When Seb’s old buddy, Keith (John Legend), offers him to be in his band, he reluctantly accepts to be a part of his company. However, it conflicts his relationship with Mia (more on that later). Seb is taken aback by the contemporary, electronic style of jazz while he prefers the old-fashioned style of jazz, like Louis Armstrong and Charlie Parker. “How are you going to be a revolutionary, if you’re such a traditionalist?” Keith asks him after rehearsal. “You hold onto the past, but jazz is about the future.” Another part of La La Land’s brilliance is the pure optimism these characters–especially Mia and Seb–have of going far and beyond, even though they get frustrated on how it might turn out at first.

La La Land contains the most realistic portrayal of love than any other romance film in recent memory. It also contains fantasy elements thrown into the mix, which is also a breath of fresh air. There are two spectacular sequences that contain no dialogue, and feel as if they are something out of a ballet. One is where Mia and Sebastian sneak into the Griffith Observatory planetarium after hours. They begin floating in the air and dance in the stars. It serves as a metaphor for their emotional connection with each other.

The other is the epilogue reminiscent to the “Rhapsody in Blue” sequence at the end of An American in Paris. It shows what would happen if Mia and Sebastian actually ended up together. They go through numerous luscious set pieces–all painted by hand, no less!–as if they have both stepped into a dream. With Linus Sandgren’s gorgeous cinematography, this movie is like a painting in motion!

After winning audience’s hearts in Crazy, Stupid, Love and Gangster Squad, Gosling and Stone are dynamite as the two lovers. While they wear gorgeous clothes (Gosling in a variety of suits, and Stone in a variety of dresses), their romance is filled with so much charm and humor. Not only can they dance, they can also sing well. No one can play a better dynamic duo than these two!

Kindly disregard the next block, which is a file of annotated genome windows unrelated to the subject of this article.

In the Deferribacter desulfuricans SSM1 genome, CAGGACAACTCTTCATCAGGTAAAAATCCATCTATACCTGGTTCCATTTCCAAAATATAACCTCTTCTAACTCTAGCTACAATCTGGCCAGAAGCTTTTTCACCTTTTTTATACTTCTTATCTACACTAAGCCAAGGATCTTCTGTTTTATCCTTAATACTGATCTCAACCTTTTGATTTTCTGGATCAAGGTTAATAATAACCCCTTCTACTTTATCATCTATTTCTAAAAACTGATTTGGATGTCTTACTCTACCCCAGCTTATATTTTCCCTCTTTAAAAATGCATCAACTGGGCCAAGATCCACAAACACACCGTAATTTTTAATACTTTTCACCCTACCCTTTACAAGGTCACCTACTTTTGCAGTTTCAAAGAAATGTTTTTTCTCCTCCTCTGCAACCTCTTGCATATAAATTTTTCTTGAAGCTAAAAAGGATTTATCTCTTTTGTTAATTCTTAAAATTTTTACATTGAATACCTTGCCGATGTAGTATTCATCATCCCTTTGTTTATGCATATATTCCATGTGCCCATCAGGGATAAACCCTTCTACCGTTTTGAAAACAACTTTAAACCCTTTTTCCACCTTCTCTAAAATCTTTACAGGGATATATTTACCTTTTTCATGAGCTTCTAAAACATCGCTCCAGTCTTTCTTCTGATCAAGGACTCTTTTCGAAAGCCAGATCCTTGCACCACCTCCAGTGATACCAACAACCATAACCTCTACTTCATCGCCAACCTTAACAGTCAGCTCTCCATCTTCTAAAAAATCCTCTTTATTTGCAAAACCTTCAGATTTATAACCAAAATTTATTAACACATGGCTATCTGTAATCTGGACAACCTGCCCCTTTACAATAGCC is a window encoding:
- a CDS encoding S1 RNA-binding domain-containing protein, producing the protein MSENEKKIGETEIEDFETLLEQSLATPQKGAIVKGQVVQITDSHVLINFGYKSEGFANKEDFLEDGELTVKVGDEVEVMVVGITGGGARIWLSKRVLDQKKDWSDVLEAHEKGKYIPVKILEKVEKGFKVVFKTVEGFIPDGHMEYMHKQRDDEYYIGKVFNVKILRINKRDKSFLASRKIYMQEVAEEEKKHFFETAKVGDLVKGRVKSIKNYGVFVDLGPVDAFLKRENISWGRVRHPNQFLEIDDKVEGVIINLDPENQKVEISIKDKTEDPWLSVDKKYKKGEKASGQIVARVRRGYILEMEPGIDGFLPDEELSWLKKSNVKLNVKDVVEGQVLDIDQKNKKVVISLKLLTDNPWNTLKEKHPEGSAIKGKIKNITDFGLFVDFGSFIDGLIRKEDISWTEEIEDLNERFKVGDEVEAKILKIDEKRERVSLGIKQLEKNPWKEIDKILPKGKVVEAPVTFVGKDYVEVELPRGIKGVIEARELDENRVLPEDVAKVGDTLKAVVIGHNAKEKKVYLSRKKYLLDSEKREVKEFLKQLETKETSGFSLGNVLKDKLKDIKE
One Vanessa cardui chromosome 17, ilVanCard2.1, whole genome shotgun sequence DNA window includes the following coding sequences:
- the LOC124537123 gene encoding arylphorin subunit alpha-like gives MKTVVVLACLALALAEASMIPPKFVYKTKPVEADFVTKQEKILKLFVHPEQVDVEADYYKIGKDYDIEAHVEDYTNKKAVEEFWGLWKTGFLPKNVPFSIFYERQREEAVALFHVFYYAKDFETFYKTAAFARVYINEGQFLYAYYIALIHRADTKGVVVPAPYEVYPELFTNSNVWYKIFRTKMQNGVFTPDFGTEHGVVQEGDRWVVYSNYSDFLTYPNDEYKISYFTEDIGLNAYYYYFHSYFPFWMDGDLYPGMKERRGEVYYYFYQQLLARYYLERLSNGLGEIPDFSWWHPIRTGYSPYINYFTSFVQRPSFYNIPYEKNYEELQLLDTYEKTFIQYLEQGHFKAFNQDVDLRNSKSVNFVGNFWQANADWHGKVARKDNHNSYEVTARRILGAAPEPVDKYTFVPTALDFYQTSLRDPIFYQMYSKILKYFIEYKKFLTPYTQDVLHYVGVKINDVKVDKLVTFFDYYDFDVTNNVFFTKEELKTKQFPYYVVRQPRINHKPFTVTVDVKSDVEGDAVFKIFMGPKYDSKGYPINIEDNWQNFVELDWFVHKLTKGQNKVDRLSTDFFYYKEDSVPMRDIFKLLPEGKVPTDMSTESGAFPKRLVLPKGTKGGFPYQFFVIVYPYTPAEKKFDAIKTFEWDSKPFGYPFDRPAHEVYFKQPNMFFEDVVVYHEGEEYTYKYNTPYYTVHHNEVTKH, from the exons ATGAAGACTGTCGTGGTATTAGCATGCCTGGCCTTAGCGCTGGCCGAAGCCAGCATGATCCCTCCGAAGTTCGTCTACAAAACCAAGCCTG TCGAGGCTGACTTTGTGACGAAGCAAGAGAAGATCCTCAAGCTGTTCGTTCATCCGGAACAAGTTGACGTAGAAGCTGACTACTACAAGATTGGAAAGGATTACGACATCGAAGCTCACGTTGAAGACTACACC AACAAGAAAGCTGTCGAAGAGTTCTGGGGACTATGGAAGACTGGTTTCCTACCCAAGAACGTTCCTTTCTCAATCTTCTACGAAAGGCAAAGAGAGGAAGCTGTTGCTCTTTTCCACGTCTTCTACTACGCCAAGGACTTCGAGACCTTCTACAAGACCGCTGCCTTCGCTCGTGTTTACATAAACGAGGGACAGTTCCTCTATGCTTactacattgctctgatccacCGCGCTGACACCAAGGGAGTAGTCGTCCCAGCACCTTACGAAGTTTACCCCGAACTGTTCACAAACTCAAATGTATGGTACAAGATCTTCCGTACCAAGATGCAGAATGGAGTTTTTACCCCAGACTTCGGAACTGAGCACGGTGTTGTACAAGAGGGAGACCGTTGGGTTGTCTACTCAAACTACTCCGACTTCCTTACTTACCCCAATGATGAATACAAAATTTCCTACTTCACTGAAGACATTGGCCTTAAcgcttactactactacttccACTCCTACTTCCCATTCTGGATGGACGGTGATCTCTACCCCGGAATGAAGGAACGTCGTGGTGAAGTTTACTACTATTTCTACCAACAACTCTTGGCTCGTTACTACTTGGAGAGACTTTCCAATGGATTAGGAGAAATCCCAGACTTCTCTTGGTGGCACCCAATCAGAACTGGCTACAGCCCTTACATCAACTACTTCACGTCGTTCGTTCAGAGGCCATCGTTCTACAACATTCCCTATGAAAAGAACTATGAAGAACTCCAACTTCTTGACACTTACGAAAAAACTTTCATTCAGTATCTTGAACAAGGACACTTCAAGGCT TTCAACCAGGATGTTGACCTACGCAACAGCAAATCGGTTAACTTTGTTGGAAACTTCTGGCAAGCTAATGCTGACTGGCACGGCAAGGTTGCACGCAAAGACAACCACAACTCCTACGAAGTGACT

While Moonlight might have deserved its award for Best Picture of 2016 over this movie, La La Land will be a musical that will be discussed for years to come. It’s hard not to love an old-fashioned musical set in the present day. I hope Damien Chazelle will direct hundreds of movies after his upcoming film First Man, starring Gosling as Neil Armstrong, the first astronaut to ever set foot on the moon. La La Land is easily one of the best musicals of the century, and I wouldn’t be surprised if this is adapted into a Broadway musical in the coming years. Mia’s song, “The Fools Who Dream”, sums Los Angeles’ portrayal perfectly:

“Here’s to the ones who dream, foolish as they may seem; here’s to the hearts that ache; here’s to the mess we make.”

“War for the Planet of the Apes”: The Ending to Something Extraordinary


Caesar (Andy Serkis) returns, and he is not happy, in War for the Planet of the Apes. (Source: Screen Rant)

“War has already begun. Ape started war. And human will not forgive,” says Caesar at the end of Dawn of the Planet of the Apes. This is a send-up to the next film in the beloved franchise.

It has been almost 50 years since Planet of the Apes revolutionized the science-fiction genre with its groundbreaking sets and costume design, thoughtful ideas on faith and evolution, and its shocking twist ending. The franchise has come a long way with the reboots. In Rise, a scientist created a possible Alzheimer’s cure tested on apes including Caesar. While Caesar and his apes are given enhanced intelligence which leads to a battle on the Golden Gate Bridge, the humans are given a virus. In Dawn, the so-called Simian Flu wipes most of humanity. The remaining survivors go into an all-out conflict with Caesar and his fellow apes, while Koba betrays him and begins his trek to kill every human soul. War for the Planet of the Apes (2017) returns director Matt Reeves and screenwriter Mark Bomback to focus more on the apes, and give a much darker, grittier, and devastatingly powerful conclusion to one of the best trilogies ever made.